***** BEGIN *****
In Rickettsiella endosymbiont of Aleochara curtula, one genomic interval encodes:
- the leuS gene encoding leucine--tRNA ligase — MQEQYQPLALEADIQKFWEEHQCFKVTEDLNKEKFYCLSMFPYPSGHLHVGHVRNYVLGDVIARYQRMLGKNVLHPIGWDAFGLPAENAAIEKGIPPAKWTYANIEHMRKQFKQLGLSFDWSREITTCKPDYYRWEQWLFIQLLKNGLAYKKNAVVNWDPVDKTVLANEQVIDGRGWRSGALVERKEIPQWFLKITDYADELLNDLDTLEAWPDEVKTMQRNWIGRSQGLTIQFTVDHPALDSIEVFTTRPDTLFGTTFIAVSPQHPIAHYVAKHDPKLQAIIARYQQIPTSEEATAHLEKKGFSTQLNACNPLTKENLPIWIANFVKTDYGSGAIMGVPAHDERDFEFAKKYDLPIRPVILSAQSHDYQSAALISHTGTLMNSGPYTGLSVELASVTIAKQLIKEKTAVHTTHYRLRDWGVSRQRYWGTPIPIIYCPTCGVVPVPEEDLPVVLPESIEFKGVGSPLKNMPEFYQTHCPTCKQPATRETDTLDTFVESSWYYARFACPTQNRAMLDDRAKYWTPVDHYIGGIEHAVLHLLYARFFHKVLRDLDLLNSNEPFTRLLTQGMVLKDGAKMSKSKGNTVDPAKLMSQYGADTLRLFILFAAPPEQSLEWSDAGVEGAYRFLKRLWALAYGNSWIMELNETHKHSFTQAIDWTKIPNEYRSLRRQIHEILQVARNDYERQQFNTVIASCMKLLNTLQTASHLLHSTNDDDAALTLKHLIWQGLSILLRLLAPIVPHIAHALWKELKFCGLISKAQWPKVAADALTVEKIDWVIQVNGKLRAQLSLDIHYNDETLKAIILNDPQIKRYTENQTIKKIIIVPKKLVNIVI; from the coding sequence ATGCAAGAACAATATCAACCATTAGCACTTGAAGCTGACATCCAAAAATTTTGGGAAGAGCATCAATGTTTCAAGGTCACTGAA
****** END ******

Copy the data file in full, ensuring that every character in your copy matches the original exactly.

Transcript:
In Rickettsiella endosymbiont of Aleochara curtula, one genomic interval encodes:
- the leuS gene encoding leucine--tRNA ligase — MQEQYQPLALEADIQKFWEEHQCFKVTEDLNKEKFYCLSMFPYPSGHLHVGHVRNYVLGDVIARYQRMLGKNVLHPIGWDAFGLPAENAAIEKGIPPAKWTYANIEHMRKQFKQLGLSFDWSREITTCKPDYYRWEQWLFIQLLKNGLAYKKNAVVNWDPVDKTVLANEQVIDGRGWRSGALVERKEIPQWFLKITDYADELLNDLDTLEAWPDEVKTMQRNWIGRSQGLTIQFTVDHPALDSIEVFTTRPDTLFGTTFIAVSPQHPIAHYVAKHDPKLQAIIARYQQIPTSEEATAHLEKKGFSTQLNACNPLTKENLPIWIANFVKTDYGSGAIMGVPAHDERDFEFAKKYDLPIRPVILSAQSHDYQSAALISHTGTLMNSGPYTGLSVELASVTIAKQLIKEKTAVHTTHYRLRDWGVSRQRYWGTPIPIIYCPTCGVVPVPEEDLPVVLPESIEFKGVGSPLKNMPEFYQTHCPTCKQPATRETDTLDTFVESSWYYARFACPTQNRAMLDDRAKYWTPVDHYIGGIEHAVLHLLYARFFHKVLRDLDLLNSNEPFTRLLTQGMVLKDGAKMSKSKGNTVDPAKLMSQYGADTLRLFILFAAPPEQSLEWSDAGVEGAYRFLKRLWALAYGNSWIMELNETHKHSFTQAIDWTKIPNEYRSLRRQIHEILQVARNDYERQQFNTVIASCMKLLNTLQTASHLLHSTNDDDAALTLKHLIWQGLSILLRLLAPIVPHIAHALWKELKFCGLISKAQWPKVAADALTVEKIDWVIQVNGKLRAQLSLDIHYNDETLKAIILNDPQIKRYTENQTIKKIIIVPKKLVNIVI; from the coding sequence ATGCAAGAACAATATCAACCATTAGCACTTGAAGCTGACATCCAAAAATTTTGGGAAGAGCATCAATGTTTCAAGGTCACTGAA